A new report from an industry group, released today, identifies the barriers the UK retrofit industry faces and has created an action plan to remove these barriers to increase growth and achieve the energy efficiency targets set by the Government.
The Energy Efficiency Partnership for Buildings (EEPB), an organisation which works with the industry, Government and the community on all aspects of energy efficiency in buildings, worked with independent charity The National Energy Foundation and retrofit businesses, including Saint-Gobain, the world leader in the habitat and construction markets, to review the barriers and potential solutions to Whole House Energy Efficiency Retrofit.
Whilst it is well known that whole house energy efficient retrofit of homes has been shown to improve the energy performance by an average factor of four or within a range of between 65-95% compared with pre-renovation levels, difficult barriers to large-scale take-up and deployment remain.
The EEPB Whole House Energy Efficiency Retrofit Steering Group’s report, ‘Breaking Barriers: An industry review of the barriers to Whole House Energy Efficiency Retrofit and the creation of an industry action plan’, identified 415 financial and non-financial barriers that need to be addressed. These were grouped into eight main categories including economic, performance and political.
Luke Smith, Senior Energy Specialist at the National Energy Foundation, said:
“The purpose of this project was to determine barriers to whole house energy efficiency retrofit, understand what the industry and Government needs to do to overcome these challenges, and form a vision for the future. We’ve worked hard over the past 12 months to develop our two-year action plan, which specifies the working groups needed to implement the programme.”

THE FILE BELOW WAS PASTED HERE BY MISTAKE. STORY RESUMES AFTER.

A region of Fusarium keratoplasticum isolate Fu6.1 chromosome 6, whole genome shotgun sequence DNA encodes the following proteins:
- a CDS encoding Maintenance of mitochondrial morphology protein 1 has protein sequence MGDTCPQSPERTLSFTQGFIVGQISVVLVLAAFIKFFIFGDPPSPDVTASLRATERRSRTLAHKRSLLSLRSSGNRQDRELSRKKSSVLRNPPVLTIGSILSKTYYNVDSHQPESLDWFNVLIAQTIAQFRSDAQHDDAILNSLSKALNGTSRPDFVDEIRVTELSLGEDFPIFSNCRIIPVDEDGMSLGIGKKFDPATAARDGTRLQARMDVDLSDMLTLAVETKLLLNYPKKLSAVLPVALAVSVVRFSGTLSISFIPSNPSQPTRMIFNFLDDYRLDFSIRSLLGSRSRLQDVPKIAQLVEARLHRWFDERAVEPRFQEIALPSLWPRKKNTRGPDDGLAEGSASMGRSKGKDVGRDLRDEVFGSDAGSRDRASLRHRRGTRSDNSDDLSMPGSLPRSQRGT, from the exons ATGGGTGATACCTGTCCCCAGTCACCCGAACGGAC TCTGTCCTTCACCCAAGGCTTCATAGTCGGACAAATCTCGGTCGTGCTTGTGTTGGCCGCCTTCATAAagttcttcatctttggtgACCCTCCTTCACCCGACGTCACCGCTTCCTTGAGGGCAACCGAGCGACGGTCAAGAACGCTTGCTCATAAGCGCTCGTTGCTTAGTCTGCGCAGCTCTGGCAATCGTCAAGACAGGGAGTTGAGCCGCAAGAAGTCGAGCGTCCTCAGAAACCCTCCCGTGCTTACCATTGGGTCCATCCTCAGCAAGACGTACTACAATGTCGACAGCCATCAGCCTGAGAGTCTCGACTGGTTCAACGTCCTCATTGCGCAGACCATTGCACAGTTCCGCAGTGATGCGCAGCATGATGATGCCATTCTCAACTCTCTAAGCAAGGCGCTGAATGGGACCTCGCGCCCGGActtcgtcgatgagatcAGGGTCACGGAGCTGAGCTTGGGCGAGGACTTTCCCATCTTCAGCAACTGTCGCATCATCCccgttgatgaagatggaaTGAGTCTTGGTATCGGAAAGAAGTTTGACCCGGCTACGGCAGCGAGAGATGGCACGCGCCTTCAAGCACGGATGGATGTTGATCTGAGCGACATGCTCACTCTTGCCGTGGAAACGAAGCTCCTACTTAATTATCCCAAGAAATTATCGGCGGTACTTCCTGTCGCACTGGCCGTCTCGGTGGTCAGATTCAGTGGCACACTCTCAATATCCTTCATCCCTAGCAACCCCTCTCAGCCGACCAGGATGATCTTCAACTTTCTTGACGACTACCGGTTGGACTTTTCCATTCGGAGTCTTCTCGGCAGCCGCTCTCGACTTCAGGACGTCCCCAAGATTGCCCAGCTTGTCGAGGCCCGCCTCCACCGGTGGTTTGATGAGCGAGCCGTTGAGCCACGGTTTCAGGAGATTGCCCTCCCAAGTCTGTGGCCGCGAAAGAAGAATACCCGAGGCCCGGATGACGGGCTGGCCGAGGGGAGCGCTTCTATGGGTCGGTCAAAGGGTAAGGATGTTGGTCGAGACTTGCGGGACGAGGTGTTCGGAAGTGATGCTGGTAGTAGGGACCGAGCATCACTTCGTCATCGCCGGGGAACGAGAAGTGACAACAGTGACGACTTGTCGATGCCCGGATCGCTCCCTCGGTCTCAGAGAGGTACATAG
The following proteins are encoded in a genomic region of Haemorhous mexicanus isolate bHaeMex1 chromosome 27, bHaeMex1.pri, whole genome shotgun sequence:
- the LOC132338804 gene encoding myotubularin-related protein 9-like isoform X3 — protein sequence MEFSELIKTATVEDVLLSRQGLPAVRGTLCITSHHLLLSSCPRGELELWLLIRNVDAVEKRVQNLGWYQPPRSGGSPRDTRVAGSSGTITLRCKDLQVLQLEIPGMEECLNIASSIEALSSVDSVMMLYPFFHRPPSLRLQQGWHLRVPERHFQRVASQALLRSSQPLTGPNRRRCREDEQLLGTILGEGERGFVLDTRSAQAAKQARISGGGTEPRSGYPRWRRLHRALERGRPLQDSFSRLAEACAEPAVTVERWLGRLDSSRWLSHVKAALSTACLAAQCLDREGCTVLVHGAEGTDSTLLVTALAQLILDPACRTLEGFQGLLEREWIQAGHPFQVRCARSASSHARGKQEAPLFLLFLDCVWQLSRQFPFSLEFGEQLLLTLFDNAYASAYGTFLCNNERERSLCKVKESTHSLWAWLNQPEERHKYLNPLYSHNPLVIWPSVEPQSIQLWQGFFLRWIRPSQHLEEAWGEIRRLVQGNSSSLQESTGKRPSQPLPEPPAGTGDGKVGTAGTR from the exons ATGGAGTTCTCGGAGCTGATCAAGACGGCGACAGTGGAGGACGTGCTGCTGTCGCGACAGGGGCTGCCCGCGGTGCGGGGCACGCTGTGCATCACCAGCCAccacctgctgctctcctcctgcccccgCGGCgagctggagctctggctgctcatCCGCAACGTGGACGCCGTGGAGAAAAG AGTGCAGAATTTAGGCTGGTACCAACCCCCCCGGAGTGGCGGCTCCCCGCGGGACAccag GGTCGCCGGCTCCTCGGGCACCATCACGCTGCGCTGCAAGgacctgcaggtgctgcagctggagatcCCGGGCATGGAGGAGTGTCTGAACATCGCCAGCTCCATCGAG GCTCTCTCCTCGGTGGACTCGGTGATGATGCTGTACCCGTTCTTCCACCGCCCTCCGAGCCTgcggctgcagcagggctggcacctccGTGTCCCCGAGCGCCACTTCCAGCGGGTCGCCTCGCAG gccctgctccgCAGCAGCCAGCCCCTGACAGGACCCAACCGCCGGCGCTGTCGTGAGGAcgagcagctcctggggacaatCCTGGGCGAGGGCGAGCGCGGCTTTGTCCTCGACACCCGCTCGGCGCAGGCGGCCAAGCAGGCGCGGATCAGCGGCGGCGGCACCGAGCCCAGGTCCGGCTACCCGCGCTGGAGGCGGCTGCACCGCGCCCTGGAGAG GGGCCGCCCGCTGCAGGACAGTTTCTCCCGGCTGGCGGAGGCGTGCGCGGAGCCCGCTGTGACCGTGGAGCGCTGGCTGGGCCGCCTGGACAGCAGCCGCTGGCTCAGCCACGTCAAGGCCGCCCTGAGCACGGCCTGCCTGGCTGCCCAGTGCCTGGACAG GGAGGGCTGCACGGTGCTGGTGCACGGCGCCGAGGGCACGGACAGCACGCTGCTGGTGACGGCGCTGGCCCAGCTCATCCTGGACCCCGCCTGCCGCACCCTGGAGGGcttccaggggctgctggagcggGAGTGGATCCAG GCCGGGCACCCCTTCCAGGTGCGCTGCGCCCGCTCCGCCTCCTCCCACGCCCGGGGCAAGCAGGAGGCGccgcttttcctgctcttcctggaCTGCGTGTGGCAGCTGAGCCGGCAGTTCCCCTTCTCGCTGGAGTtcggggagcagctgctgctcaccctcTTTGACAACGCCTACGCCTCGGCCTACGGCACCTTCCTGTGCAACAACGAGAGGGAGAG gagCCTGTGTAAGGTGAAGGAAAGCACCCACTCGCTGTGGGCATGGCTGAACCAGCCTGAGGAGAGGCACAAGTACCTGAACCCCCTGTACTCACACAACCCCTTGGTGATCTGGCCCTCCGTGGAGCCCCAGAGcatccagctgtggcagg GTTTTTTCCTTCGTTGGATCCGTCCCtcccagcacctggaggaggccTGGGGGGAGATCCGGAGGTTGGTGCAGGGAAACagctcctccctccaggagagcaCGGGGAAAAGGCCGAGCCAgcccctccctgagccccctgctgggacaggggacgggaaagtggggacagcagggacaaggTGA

Jade Lewis, Advocacy Leader for Saint-Gobain, added:
“At a time of limited growth in the renovation sector, our proposed strategy looks to improve this, which will also help both the industry and Government reach their energy efficiency targets. We are pleased to have been involved in this project and hope that our ideas are considered to help boost the industry and assist the Government in meeting its carbon reduction targets.”
The project mainly focused on homes, covering all sectors including social housing, private rented and owner occupied buildings. The study not only looked at current policy instruments, but also potential new ones, always with a long-term view in mind. The group now plans to adopt and implement the two-year action plan. Proposed actions include quantifying the true value of deep retrofit to homes, formally defining and developing the concept of whole home energy improvement plans and working with others in the industry to improve understanding of how best to communicate whole house retrofit to the public.
The report’s findings, which come in two parts, can be accessed via links below: